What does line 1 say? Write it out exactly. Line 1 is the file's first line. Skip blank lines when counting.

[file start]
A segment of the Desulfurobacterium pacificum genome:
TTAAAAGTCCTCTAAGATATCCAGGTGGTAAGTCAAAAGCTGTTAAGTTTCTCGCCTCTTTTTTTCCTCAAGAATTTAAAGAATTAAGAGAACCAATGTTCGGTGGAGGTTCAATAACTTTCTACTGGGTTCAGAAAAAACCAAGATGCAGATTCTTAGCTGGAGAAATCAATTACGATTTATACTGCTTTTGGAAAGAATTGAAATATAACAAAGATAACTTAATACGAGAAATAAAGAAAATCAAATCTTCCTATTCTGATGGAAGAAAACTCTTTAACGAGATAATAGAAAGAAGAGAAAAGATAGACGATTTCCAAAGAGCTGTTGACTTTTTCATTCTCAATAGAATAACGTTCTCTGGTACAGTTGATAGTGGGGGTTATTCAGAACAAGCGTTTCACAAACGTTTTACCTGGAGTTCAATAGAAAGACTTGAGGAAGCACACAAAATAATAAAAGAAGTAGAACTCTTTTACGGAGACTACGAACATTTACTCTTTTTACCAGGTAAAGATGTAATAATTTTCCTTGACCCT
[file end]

A segment of the Desulfurobacterium pacificum genome: